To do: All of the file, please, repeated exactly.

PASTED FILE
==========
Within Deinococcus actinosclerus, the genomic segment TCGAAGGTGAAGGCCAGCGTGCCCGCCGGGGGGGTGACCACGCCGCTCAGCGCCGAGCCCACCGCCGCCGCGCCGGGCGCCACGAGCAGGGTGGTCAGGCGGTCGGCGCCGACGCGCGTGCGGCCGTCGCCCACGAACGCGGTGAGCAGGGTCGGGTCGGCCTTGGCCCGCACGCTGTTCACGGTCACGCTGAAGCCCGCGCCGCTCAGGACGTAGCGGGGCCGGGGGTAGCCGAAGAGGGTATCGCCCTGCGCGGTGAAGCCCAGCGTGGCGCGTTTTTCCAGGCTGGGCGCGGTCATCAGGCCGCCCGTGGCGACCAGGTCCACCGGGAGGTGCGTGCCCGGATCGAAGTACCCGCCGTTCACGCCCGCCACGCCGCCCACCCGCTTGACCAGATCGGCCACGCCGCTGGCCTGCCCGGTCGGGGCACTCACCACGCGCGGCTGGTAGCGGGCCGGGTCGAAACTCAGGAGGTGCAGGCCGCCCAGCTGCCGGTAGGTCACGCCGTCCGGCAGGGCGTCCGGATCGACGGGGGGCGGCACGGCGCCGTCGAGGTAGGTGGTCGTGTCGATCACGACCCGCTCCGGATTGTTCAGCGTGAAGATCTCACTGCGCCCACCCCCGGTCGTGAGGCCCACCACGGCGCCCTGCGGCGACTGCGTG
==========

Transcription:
Within Deinococcus actinosclerus, the genomic segment TCGAAGGTGAAGGCCAGCGTGCCCGCCGGGGGGGTGACCACGCCGCTCAGCGCCGAGCCCACCGCCGCCGCGCCGGGCGCCACGAGCAGGGTGGTCAGGCGGTCGGCGCCGACGCGCGTGCGGCCGTCGCCCACGAACGCGGTGAGCAGGGTCGGGTCGGCCTTGGCCCGCACGCTGTTCACGGTCACGCTGAAGCCCGCGCCGCTCAGGACGTAGCGGGGCCGGGGGTAGCCGAAGAGGGTATCGCCCTGCGCGGTGAAGCCCAGCGTGGCGCGTTTTTCCAGGCTGGGCGCGGTCATCAGGCCGCCCGTGGCGACCAGGTCCACCGGGAGGTGCGTGCCCGGATCGAAGTACCCGCCGTTCACGCCCGCCACGCCGCCCACCCGCTTGACCAGATCGGCCACGCCGCTGGCCTGCCCGGTCGGGGCACTCACCACGCGCGGCTGGTAGCGGGCCGGGTCGAAACTCAGGAGGTGCAGGCCGCCCAGCTGCCGGTAGGTCACGCCGTCCGGCAGGGCGTCCGGATCGACGGGGGGCGGCACGGCGCCGTCGAGGTAGGTGGTCGTGTCGATCACGACCCGCTCCGGATTGTTCAGCGTGAAGATCTCACTGCGCCCACCCCCGGTCGTGAGGCCCACCACGGCGCCCTGCGGCGACTGCGTG